When the Federal Aviation Authority in the United States first implemented its mandatory drone registration program (which is no longer mandatory at the moment), there were a lot of questions. In fact, the FAA kept a list of the most frequently asked ones – and some are hilarious. Slate Magazine preserved them for posterity. A favourite: How high is 400 feet ?
The FAA suggests flying no higher without special permission. But many amateur pilots are right to wonder just how high they’re flying. If you have a drone with sophisticated telemetry like the DJI Mavic Pro or even the new Spark, you’ll already know exactly how high you are. But many inexpensive hobby drones don’t have that capacity.
So what’s up?
There are a lot of ways to determine height, but here’s an inexpensive solution that is reasonably accurate and should give you a benchmark for future flights.
Here’s what you need:
- A mobile phone
- A 20 foot long length of string. Even longer for greater precision, but it’s important to measure the length accurately
- A binder clip, a really big one that can hold an inch thickness of paper
- A glue gun
- A 12 inch long tube. I used a length I cut off from an old steel mop handle, but you could use a paper one from a role of tinfoil.
Heat up the glue gun and fasten the binder clip halfway up the tube. My tube is actually longer than 12 inches which will be more accurate, but more unwieldy. Find an app for your mobile phone that acts like a carpenter’s level.
I use Handy Level, but there are many others that use the accelerometer in your device.
Clip the phone carefully in the binder clip. I glued little pieces of leather to the clip’s jaws for extra protection.
AMATEUR HEIGHT SPOTTER
Now tilt the tube back and forth to make sure the level is giving you a reading. You can use radians or degrees, but I suggest radians for reasons that will become clear.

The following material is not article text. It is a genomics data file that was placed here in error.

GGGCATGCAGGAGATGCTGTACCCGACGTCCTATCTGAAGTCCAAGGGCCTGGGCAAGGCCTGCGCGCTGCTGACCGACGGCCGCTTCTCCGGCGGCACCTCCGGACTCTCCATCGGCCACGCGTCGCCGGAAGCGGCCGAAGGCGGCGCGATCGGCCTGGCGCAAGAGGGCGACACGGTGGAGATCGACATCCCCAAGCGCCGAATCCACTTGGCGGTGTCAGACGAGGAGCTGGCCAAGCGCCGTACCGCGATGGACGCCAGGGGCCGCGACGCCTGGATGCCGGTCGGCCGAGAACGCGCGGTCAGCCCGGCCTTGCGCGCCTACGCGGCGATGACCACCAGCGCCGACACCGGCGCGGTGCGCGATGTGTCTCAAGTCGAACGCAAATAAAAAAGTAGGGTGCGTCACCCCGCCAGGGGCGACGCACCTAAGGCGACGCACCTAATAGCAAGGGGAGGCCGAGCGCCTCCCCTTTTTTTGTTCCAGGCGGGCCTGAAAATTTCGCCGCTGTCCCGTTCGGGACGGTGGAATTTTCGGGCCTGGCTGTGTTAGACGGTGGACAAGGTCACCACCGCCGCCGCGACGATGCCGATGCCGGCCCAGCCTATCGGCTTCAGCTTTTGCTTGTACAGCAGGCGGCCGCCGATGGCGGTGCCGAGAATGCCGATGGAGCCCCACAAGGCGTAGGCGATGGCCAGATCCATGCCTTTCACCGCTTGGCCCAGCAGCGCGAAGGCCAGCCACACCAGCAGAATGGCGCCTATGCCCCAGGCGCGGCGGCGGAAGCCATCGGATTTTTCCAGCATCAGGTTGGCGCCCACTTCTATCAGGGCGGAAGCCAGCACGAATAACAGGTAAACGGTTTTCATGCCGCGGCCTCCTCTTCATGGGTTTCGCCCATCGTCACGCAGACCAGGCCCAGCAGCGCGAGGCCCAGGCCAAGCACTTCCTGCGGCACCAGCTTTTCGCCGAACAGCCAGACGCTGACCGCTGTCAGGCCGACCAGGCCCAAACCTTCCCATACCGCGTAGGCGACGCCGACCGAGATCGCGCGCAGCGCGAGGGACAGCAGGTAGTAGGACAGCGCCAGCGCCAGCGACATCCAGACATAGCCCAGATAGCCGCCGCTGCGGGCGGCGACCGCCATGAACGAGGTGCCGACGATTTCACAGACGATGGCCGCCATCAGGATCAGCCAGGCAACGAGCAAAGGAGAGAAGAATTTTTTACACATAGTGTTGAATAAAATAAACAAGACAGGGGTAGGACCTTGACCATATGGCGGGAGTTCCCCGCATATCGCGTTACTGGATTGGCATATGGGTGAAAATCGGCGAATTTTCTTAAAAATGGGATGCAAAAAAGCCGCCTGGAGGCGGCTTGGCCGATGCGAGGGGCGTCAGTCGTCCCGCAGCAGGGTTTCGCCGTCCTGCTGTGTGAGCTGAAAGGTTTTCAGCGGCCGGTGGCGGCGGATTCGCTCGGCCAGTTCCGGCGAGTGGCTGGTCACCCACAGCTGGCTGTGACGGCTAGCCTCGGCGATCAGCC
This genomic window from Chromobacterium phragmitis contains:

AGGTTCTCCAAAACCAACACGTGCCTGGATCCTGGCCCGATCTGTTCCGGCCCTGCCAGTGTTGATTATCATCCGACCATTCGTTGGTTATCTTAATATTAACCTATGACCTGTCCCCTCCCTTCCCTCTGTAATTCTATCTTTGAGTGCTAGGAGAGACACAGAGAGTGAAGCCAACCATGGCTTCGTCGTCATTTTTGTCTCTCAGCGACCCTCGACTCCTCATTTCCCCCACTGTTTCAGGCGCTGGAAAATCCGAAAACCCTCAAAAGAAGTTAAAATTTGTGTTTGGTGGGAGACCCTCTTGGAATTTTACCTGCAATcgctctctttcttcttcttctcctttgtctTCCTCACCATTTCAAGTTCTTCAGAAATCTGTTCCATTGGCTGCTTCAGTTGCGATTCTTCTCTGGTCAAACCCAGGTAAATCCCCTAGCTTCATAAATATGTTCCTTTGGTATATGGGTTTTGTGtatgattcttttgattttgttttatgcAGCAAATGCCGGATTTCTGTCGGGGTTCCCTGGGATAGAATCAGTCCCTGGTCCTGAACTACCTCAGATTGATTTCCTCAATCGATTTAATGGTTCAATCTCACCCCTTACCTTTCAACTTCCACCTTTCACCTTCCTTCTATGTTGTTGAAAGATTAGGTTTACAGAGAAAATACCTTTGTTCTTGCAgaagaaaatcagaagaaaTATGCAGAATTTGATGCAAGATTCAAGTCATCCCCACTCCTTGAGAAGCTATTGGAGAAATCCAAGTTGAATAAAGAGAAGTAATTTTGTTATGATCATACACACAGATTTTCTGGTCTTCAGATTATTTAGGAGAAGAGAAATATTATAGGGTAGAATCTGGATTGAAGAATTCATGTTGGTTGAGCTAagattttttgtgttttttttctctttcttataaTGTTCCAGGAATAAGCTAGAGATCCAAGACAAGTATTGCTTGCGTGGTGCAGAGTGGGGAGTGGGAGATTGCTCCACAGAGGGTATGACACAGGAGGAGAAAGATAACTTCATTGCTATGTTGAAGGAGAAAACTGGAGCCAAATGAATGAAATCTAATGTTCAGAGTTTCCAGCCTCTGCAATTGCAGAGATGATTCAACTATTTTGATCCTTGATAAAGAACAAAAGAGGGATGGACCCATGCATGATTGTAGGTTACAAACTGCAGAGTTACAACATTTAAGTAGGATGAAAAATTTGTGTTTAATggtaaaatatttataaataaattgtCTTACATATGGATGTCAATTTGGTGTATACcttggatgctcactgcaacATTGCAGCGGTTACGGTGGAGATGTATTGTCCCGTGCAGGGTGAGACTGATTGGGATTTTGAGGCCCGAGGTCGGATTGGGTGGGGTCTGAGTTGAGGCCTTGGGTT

Set that piece of 20 foot string on the ground and stretch it out taut. Three inch nails can help anchor it. Then set your drone about 25 paces or 100 feet from where you plan to fly, along the same line as the string. March back to the start of the string and get that drone airborne. When you reach a height you’d like to measure, pull out that tube and spot the drone.
At this point it would be helpful to have a friend read the angle or radian on your cellphone and write it down as AngleA. Then, walk the twenty feet to the end of the string and spot your drone again. Have your friend read that angle and call it AngleB.
Here’s what you do with those angles:
Height = tan AngleA × ((tan AngleB × StringLength) ÷ (tan AngleA − tan AngleB))
Height = tan (AngleA degrees) × ((tan (AngleB degrees) × StringLength) ÷ (tan (AngleA degrees) − tan (AngleB degrees))
Yes, it’s ugly, but don’t despair. You can just fill in your StringLength and radians and cut and paste it into the Google search window.
So with AngleA = 0.959931 and AngleB = 0.837758 (radians) and StringLength = 20,
You get this:
These angles suggest a height of just under 100 feet. Remember you’re measuring from eye height, so add another five or six feet.
You see why I recommend radians. The Degrees Formula is much longer than the Google window. It still works, though. And precision counts when you measure those angles.
Here’s a little video to give you a clearer idea of the set-up and a rough idea of the kind of angles you’ll measure. Your numbers will be different since ours is an ideal example based on a drone placed exactly 100 feet from the pilot.
Maximum flight height varies from county to country and even from municipality to municipality. Here’s a few recent maximums culled from the internet. But remember, they can change anytime.
France: 150m (500 feet)
Australia, UK: 400 feet
Hong Kong: 300 feet
Canada: 90m (295 feet)
Chances are a 400 foot high flight will really test your resolve. You’ll get better photos closer to the ground. In case you’re wondering what height is absolutely too bloody high for a hobby drone, a Dutch flier known as Tollymaster seems to have set that dubious mark for all time – reaching 11,000 feet.
Such flights are obviously illegal. Thankfully, they are very few and far between – and the drone community has become excellent at self-policing.
You’ll get better images, have more fun – and stay within the law – by flying at lower altitudes. Plus, you can (with a bit of help) calculate pretty much exactly how high you’re flying.